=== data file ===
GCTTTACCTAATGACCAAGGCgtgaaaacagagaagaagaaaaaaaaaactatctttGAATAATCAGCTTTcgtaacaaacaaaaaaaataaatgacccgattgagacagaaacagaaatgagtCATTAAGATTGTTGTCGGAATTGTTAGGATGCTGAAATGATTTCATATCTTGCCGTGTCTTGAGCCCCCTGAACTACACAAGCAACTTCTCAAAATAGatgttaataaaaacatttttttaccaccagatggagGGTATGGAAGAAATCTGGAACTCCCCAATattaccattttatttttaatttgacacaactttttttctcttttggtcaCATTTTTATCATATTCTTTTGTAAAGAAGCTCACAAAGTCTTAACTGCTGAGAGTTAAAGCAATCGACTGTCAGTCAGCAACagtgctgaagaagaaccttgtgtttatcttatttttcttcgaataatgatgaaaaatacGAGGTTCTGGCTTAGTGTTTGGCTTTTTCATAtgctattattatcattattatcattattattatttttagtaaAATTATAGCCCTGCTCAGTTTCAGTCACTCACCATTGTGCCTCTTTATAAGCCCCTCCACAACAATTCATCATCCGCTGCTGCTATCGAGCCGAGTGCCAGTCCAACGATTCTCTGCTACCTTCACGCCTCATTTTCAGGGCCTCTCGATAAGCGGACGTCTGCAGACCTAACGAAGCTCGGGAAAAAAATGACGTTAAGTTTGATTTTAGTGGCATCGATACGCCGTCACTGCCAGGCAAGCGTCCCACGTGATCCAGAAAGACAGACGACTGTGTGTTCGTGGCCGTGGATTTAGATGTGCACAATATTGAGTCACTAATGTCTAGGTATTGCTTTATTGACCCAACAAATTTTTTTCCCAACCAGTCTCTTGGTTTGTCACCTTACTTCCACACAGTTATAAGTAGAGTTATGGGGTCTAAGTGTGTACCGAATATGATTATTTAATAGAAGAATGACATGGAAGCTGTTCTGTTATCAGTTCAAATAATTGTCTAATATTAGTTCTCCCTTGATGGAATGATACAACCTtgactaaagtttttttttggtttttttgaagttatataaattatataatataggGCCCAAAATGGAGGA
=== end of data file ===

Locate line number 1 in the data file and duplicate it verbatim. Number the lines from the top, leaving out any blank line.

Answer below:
GCTTTACCTAATGACCAAGGCgtgaaaacagagaagaagaaaaaaaaaactatctttGAATAATCAGCTTTcgtaacaaacaaaaaaaataaatgacccgattgagacagaaacagaaatgagtCATTAAGATTGTTGTCGGAATTGTTAGGATGCTGAAATGATTTCATATCTTGCCGTGTCTTGAGCCCCCTGAACTACACAAGCAACTTCTCAAAATAGatgttaataaaaacatttttttaccaccagatggagGGTATGGAAGAAATCTGGAACTCCCCAATattaccattttatttttaatttgacacaactttttttctcttttggtcaCATTTTTATCATATTCTTTTGTAAAGAAGCTCACAAAGTCTTAACTGCTGAGAGTTAAAGCAATCGACTGTCAGTCAGCAACagtgctgaagaagaaccttgtgtttatcttatttttcttcgaataatgatgaaaaatacGAGGTTCTGGCTTAGTGTTTGGCTTTTTCATAtgctattattatcattattatcattattattatttttagtaaAATTATAGCCCTGCTCAGTTTCAGTCACTCACCATTGTGCCTCTTTATAAGCCCCTCCACAACAATTCATCATCCGCTGCTGCTATCGAGCCGAGTGCCAGTCCAACGATTCTCTGCTACCTTCACGCCTCATTTTCAGGGCCTCTCGATAAGCGGACGTCTGCAGACCTAACGAAGCTCGGGAAAAAAATGACGTTAAGTTTGATTTTAGTGGCATCGATACGCCGTCACTGCCAGGCAAGCGTCCCACGTGATCCAGAAAGACAGACGACTGTGTGTTCGTGGCCGTGGATTTAGATGTGCACAATATTGAGTCACTAATGTCTAGGTATTGCTTTATTGACCCAACAAATTTTTTTCCCAACCAGTCTCTTGGTTTGTCACCTTACTTCCACACAGTTATAAGTAGAGTTATGGGGTCTAAGTGTGTACCGAATATGATTATTTAATAGAAGAATGACATGGAAGCTGTTCTGTTATCAGTTCAAATAATTGTCTAATATTAGTTCTCCCTTGATGGAATGATACAACCTtgactaaagtttttttttggtttttttgaagttatataaattatataatataggGCCCAAAATGGAGGA